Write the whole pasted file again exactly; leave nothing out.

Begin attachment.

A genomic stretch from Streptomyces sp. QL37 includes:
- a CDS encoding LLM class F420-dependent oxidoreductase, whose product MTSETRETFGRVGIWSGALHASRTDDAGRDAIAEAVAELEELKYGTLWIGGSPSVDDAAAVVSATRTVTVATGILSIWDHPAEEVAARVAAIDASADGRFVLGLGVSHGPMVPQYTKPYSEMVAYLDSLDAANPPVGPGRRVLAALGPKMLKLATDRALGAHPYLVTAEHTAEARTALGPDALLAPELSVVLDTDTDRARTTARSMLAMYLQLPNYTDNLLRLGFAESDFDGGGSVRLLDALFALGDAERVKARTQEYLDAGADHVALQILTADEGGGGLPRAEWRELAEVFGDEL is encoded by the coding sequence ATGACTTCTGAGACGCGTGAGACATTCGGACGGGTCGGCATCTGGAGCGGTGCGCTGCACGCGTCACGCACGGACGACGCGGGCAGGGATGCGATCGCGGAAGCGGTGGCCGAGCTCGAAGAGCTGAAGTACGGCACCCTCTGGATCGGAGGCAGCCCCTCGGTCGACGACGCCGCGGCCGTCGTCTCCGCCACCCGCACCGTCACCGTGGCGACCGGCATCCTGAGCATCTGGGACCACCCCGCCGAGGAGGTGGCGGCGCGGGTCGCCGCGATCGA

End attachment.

A genomic stretch from Streptomyces sp. QL37 includes:
- a CDS encoding LLM class F420-dependent oxidoreductase, whose product MTSETRETFGRVGIWSGALHASRTDDAGRDAIAEAVAELEELKYGTLWIGGSPSVDDAAAVVSATRTVTVATGILSIWDHPAEEVAARVAAIDASADGRFVLGLGVSHGPMVPQYTKPYSEMVAYLDSLDAANPPVGPGRRVLAALGPKMLKLATDRALGAHPYLVTAEHTAEARTALGPDALLAPELSVVLDTDTDRARTTARSMLAMYLQLPNYTDNLLRLGFAESDFDGGGSVRLLDALFALGDAERVKARTQEYLDAGADHVALQILTADEGGGGLPRAEWRELAEVFGDEL is encoded by the coding sequence ATGACTTCTGAGACGCGTGAGACATTCGGACGGGTCGGCATCTGGAGCGGTGCGCTGCACGCGTCACGCACGGACGACGCGGGCAGGGATGCGATCGCGGAAGCGGTGGCCGAGCTCGAAGAGCTGAAGTACGGCACCCTCTGGATCGGAGGCAGCCCCTCGGTCGACGACGCCGCGGCCGTCGTCTCCGCCACCCGCACCGTCACCGTGGCGACCGGCATCCTGAGCATCTGGGACCACCCCGCCGAGGAGGTGGCGGCGCGGGTCGCCGCGATCGA